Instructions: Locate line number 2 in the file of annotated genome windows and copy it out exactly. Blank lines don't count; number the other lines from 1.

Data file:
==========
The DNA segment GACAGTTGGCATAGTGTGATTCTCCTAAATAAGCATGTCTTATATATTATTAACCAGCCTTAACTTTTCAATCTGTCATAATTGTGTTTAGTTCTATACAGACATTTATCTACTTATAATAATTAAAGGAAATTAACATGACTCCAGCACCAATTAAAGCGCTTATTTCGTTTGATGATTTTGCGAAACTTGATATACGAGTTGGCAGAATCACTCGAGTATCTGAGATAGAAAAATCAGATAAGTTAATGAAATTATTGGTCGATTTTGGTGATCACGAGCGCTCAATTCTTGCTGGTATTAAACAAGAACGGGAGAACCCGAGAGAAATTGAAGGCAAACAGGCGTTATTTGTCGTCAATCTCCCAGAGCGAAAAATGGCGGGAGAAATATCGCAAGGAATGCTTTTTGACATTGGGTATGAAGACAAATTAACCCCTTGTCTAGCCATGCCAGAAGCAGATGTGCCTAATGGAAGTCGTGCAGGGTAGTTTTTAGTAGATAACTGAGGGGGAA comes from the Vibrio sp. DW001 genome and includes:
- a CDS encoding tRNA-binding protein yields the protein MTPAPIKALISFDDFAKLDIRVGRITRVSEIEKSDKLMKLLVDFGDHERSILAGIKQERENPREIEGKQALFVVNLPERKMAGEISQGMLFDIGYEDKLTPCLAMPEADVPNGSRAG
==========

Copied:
- a CDS encoding tRNA-binding protein yields the protein MTPAPIKALISFDDFAKLDIRVGRITRVSEIEKSDKLMKLLVDFGDHERSILAGIKQERENPREIEGKQALFVVNLPERKMAGEISQGMLFDIGYEDKLTPCLAMPEADVPNGSRAG